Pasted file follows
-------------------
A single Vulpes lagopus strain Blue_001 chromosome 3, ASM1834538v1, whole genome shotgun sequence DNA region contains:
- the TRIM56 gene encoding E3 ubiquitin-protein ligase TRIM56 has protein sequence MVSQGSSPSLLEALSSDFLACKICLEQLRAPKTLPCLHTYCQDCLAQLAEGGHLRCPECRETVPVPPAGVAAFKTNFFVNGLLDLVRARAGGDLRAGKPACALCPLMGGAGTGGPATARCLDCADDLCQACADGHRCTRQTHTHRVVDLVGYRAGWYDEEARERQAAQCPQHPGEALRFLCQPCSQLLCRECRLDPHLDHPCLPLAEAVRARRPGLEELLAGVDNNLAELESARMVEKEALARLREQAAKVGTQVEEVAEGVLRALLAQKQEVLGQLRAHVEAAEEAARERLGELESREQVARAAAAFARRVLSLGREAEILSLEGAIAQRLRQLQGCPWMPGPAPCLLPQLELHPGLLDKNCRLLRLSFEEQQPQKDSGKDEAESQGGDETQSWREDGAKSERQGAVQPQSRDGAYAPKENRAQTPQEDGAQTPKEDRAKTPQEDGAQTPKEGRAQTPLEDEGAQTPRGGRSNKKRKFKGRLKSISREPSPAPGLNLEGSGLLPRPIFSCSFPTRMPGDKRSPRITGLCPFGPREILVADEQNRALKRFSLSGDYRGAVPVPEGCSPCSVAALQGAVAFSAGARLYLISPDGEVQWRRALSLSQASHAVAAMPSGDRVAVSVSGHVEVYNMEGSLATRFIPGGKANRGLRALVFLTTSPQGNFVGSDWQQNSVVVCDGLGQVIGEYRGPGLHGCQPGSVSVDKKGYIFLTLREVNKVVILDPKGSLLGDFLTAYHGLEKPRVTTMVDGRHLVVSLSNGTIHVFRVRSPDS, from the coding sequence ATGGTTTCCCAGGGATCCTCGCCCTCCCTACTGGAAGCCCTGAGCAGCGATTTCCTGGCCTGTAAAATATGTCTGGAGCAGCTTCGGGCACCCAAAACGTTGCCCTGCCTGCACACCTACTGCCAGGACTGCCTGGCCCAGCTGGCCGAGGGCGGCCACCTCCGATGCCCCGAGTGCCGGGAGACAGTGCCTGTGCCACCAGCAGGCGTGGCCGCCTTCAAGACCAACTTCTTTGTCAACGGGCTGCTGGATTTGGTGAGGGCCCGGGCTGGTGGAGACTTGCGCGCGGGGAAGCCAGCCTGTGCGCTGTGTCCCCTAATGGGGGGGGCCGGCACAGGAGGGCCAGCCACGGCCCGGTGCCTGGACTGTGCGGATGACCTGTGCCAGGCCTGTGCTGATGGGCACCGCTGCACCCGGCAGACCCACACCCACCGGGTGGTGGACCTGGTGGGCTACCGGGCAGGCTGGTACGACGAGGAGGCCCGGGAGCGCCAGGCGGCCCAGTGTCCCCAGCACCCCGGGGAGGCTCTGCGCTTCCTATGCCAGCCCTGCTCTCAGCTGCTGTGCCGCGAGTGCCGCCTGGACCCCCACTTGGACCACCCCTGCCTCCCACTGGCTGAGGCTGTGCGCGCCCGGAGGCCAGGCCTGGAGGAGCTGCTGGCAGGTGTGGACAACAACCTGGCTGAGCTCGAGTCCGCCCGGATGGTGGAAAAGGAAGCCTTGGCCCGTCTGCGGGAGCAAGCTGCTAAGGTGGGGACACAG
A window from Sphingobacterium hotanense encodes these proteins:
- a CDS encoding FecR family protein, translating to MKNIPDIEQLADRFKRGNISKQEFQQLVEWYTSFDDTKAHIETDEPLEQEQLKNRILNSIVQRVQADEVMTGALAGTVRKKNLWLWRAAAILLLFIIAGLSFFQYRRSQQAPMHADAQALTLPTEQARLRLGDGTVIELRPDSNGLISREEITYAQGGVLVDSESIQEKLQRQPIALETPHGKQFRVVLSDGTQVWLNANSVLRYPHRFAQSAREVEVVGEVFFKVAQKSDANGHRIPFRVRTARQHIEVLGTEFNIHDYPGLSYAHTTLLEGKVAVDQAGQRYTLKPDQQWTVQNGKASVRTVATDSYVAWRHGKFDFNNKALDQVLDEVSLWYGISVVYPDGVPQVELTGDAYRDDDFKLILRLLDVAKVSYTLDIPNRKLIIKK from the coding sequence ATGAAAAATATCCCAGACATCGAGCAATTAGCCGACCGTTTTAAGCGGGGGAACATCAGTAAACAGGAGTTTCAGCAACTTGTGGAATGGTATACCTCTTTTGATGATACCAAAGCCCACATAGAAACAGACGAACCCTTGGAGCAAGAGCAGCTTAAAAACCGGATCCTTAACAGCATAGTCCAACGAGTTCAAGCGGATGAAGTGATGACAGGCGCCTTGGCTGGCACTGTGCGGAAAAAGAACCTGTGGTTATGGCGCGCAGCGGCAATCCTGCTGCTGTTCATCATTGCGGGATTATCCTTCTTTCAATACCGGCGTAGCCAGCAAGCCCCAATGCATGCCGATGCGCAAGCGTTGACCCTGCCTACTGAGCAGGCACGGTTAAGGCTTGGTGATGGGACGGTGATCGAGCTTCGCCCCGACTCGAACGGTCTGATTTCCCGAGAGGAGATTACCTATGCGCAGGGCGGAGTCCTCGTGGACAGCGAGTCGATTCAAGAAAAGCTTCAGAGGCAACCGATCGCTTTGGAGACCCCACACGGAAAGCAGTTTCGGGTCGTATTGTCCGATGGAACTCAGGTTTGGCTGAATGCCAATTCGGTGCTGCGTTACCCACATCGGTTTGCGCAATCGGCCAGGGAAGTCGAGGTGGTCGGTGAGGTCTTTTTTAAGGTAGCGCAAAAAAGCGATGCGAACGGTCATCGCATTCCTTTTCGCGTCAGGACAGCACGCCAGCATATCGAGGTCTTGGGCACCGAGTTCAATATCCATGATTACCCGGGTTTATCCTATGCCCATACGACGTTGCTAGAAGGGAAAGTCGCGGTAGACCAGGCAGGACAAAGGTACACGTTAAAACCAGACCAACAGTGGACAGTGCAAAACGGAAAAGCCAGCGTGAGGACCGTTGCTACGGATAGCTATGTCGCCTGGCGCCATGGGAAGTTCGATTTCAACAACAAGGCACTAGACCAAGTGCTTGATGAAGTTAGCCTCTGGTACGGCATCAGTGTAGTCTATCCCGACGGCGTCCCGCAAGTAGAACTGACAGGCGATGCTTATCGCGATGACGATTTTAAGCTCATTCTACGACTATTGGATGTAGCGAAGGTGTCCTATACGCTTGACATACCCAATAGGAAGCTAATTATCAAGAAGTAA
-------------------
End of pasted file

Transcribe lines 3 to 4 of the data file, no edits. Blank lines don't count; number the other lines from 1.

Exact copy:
A window from Sphingobacterium hotanense encodes these proteins:
- a CDS encoding FecR family protein, translating to MKNIPDIEQLADRFKRGNISKQEFQQLVEWYTSFDDTKAHIETDEPLEQEQLKNRILNSIVQRVQADEVMTGALAGTVRKKNLWLWRAAAILLLFIIAGLSFFQYRRSQQAPMHADAQALTLPTEQARLRLGDGTVIELRPDSNGLISREEITYAQGGVLVDSESIQEKLQRQPIALETPHGKQFRVVLSDGTQVWLNANSVLRYPHRFAQSAREVEVVGEVFFKVAQKSDANGHRIPFRVRTARQHIEVLGTEFNIHDYPGLSYAHTTLLEGKVAVDQAGQRYTLKPDQQWTVQNGKASVRTVATDSYVAWRHGKFDFNNKALDQVLDEVSLWYGISVVYPDGVPQVELTGDAYRDDDFKLILRLLDVAKVSYTLDIPNRKLIIKK from the coding sequence ATGAAAAATATCCCAGACATCGAGCAATTAGCCGACCGTTTTAAGCGGGGGAACATCAGTAAACAGGAGTTTCAGCAACTTGTGGAATGGTATACCTCTTTTGATGATACCAAAGCCCACATAGAAACAGACGAACCCTTGGAGCAAGAGCAGCTTAAAAACCGGATCCTTAACAGCATAGTCCAACGAGTTCAAGCGGATGAAGTGATGACAGGCGCCTTGGCTGGCACTGTGCGGAAAAAGAACCTGTGGTTATGGCGCGCAGCGGCAATCCTGCTGCTGTTCATCATTGCGGGATTATCCTTCTTTCAATACCGGCGTAGCCAGCAAGCCCCAATGCATGCCGATGCGCAAGCGTTGACCCTGCCTACTGAGCAGGCACGGTTAAGGCTTGGTGATGGGACGGTGATCGAGCTTCGCCCCGACTCGAACGGTCTGATTTCCCGAGAGGAGATTACCTATGCGCAGGGCGGAGTCCTCGTGGACAGCGAGTCGATTCAAGAAAAGCTTCAGAGGCAACCGATCGCTTTGGAGACCCCACACGGAAAGCAGTTTCGGGTCGTATTGTCCGATGGAACTCAGGTTTGGCTGAATGCCAATTCGGTGCTGCGTTACCCACATCGGTTTGCGCAATCGGCCAGGGAAGTCGAGGTGGTCGGTGAGGTCTTTTTTAAGGTAGCGCAAAAAAGCGATGCGAACGGTCATCGCATTCCTTTTCGCGTCAGGACAGCACGCCAGCATATCGAGGTCTTGGGCACCGAGTTCAATATCCATGATTACCCGGGTTTATCCTATGCCCATACGACGTTGCTAGAAGGGAAAGTCGCGGTAGACCAGGCAGGACAAAGGTACACGTTAAAACCAGACCAACAGTGGACAGTGCAAAACGGAAAAGCCAGCGTGAGGACCGTTGCTACGGATAGCTATGTCGCCTGGCGCCATGGGAAGTTCGATTTCAACAACAAGGCACTAGACCAAGTGCTTGATGAAGTTAGCCTCTGGTACGGCATCAGTGTAGTCTATCCCGACGGCGTCCCGCAAGTAGAACTGACAGGCGATGCTTATCGCGATGACGATTTTAAGCTCATTCTACGACTATTGGATGTAGCGAAGGTGTCCTATACGCTTGACATACCCAATAGGAAGCTAATTATCAAGAAGTAA